Sawyer: "We hope so. You hope that every change you make moves you in a positive direction, and we feel that Ford-Cosworth has a great deal of potential. They have a lot of resources at their disposal to build great engines. We don't think that we're taking a step backwards in any way, shape or form."

"The last three years we had great success with Roush engines, but we just felt like this year they have a lot of race teams they are supplying engines to, and we felt that we needed to do something to make our race team stronger. That's why we went this route, and we feel like that's going to be positive."

Q: With the greater involvement of Ford this year in the Busch series, will there be a greater amount of shared information being passed from team to team?

Sawyer: "I don't know. Obviously, we're extremely pleased that Ford and all of their people have become more involved in the Busch Series. There are more full-time teams, and they now have a bigger presence than they ever had before, so that's all positive. How information and technology is shared has yet to be seen."

"Obviously we're all competitors, and we all want to run good and be the best at what we're doing. Hopefully we can work well as a unit to make all the Ford teams stronger, but the jury is still out on that. We're really not so worried about what everyone is getting or doing; we're just making sure we don't beat ourselves and take care of the No. 98 Ford Taurus and the No. 38 Ford Taurus."

Q: Potentially, there should be a larger pool to draw from?

Sawyer: "For sure, with as many full-time teams there are more drivers and crew chiefs that can stand there and talk about certain things, where in the past we didn't have that."

Q: Will NASCAR's new engine package level the playing field?

Sawyer: "I'm not real sure. I'm pleased where our program is right now, but until we run three or four races and get some laps under our belts and get into racing conditions to see exactly where we are, I don't think that anyone can honestly say that they have an advantage or disadvantage. After we run Rockingham, Las Vegas and Atlanta, we will have a better understanding on which direction the rules situation went. It looks like it's going to be positive from both the engine specs and the tire situation, so hopefully it's going in the positive direction. But until we run some races it's real hard to make a conclusive judgement."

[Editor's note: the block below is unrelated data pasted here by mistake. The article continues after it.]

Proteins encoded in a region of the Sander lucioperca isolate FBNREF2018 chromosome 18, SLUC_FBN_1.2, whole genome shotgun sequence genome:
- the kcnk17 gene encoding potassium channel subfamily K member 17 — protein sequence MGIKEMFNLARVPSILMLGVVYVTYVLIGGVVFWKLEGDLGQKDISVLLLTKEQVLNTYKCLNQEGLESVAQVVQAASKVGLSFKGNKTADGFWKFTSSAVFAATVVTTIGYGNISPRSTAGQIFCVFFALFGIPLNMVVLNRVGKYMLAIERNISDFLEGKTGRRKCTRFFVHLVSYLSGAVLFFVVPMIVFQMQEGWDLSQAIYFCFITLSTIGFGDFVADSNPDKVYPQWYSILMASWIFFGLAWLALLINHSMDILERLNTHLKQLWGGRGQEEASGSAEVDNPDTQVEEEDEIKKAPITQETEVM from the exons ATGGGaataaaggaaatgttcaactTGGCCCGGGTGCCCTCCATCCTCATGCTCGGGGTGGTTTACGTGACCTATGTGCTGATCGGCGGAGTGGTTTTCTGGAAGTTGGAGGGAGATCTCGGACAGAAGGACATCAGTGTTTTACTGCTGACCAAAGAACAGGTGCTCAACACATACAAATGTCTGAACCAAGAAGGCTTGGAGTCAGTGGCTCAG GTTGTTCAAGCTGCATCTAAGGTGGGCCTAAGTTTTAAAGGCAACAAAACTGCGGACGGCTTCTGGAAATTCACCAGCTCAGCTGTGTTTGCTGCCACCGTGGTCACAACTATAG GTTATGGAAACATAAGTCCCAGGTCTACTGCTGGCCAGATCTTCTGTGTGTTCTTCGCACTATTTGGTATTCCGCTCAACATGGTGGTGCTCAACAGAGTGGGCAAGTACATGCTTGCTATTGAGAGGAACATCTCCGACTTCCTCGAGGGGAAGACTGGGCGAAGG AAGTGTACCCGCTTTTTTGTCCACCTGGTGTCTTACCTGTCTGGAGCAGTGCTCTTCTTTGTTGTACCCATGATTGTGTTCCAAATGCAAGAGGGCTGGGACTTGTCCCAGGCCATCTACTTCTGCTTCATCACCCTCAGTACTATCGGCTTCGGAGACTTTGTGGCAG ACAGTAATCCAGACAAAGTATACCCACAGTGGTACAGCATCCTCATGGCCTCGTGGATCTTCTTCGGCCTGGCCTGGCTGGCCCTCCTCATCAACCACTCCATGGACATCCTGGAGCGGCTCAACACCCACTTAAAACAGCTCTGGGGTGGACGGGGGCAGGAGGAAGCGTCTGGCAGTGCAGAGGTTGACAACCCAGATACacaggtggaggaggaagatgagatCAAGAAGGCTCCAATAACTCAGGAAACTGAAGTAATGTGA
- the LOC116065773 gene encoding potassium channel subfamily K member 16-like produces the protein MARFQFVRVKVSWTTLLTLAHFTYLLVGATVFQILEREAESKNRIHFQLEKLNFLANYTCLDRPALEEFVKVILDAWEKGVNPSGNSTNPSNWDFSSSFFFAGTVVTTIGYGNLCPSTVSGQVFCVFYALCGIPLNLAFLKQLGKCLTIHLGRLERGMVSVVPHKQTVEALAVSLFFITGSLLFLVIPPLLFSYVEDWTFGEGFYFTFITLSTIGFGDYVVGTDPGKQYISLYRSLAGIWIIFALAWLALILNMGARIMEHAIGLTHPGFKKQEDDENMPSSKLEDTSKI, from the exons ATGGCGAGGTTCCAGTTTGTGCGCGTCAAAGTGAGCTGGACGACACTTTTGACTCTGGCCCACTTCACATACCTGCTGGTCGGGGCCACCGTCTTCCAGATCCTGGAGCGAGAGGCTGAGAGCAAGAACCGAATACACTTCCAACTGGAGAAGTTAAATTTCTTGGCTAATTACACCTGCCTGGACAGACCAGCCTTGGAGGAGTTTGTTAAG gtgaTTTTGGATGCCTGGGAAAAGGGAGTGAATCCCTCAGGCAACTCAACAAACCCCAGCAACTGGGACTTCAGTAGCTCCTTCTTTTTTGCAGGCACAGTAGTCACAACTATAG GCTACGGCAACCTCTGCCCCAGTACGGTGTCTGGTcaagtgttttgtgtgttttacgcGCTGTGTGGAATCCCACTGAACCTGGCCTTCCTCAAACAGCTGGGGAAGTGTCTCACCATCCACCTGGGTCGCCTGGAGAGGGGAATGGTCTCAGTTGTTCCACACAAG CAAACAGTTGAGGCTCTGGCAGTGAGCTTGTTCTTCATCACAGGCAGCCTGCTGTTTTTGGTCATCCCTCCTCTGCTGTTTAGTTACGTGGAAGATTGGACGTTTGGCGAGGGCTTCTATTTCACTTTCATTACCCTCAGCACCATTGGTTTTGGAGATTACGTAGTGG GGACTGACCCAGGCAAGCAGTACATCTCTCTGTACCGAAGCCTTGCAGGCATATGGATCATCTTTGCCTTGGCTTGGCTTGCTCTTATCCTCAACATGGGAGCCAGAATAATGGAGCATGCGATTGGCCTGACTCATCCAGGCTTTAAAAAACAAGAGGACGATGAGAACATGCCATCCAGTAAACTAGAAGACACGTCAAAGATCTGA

Q: You've tested at Las Vegas and attended the test at Daytona, do you see any manufacturer with an early-season advantage?

Sawyer: "The Pontiacs are extremely strong at Daytona and Talladega, and they've proven to be really, really fast. As a Ford team, we're going to work on the cars all we can and see if we can't get all of the speed out of them that we can while we're in Daytona. We get down there on Tuesday and the race starts on Saturday the 17th, and with that amount of time, we'll be ready to go."

Q: You attended the Daytona test where your teammate Christian Elder was also present. Did you get a chance to see how the Fords looked in the draft?

Sawyer: "Actually, we didn't do any drafting. I was down there with the No 38 team. We carried two cars for them and we tried to help Christian get acclimated to the track. We were there to get them up to speed. They were fairly pleased with their test and they're in Talladega right now testing. That's going to be our biggest resource - having two teams and being able to pool information from both Akins Motorsports teams. We want to work as well together as we saw the ppc Racing teams last year."

Q: So you have the senior role in developing Christian?

Sawyer: "I don't know about that. Christian is a great guy with a lot of talent, we just need to get him in the races first so that the can learn how to race. We'll start by putting him in a position where we can get him to qualify. That's a big undertaking there. It's one thing to drive these cars in race conditions, but trying to go out there and get them up to speed for one or two laps, you've got to do some things differently. I think he'll be OK, and he's told us that he's up for the challenge."